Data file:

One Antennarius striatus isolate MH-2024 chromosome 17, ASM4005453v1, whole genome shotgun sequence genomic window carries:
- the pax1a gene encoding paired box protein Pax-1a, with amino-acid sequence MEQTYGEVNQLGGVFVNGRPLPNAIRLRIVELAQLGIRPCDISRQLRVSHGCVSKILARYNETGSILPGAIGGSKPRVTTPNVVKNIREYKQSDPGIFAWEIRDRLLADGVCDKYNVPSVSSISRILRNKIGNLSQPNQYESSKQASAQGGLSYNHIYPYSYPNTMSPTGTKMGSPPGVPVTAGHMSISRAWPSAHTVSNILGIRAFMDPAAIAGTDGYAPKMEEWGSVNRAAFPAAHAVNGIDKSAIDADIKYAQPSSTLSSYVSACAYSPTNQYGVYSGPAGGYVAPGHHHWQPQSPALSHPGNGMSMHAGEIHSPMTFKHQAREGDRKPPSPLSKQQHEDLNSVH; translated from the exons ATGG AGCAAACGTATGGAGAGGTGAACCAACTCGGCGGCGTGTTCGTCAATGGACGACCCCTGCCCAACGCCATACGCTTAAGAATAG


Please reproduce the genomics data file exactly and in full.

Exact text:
One Antennarius striatus isolate MH-2024 chromosome 17, ASM4005453v1, whole genome shotgun sequence genomic window carries:
- the pax1a gene encoding paired box protein Pax-1a, with amino-acid sequence MEQTYGEVNQLGGVFVNGRPLPNAIRLRIVELAQLGIRPCDISRQLRVSHGCVSKILARYNETGSILPGAIGGSKPRVTTPNVVKNIREYKQSDPGIFAWEIRDRLLADGVCDKYNVPSVSSISRILRNKIGNLSQPNQYESSKQASAQGGLSYNHIYPYSYPNTMSPTGTKMGSPPGVPVTAGHMSISRAWPSAHTVSNILGIRAFMDPAAIAGTDGYAPKMEEWGSVNRAAFPAAHAVNGIDKSAIDADIKYAQPSSTLSSYVSACAYSPTNQYGVYSGPAGGYVAPGHHHWQPQSPALSHPGNGMSMHAGEIHSPMTFKHQAREGDRKPPSPLSKQQHEDLNSVH; translated from the exons ATGG AGCAAACGTATGGAGAGGTGAACCAACTCGGCGGCGTGTTCGTCAATGGACGACCCCTGCCCAACGCCATACGCTTAAGAATAG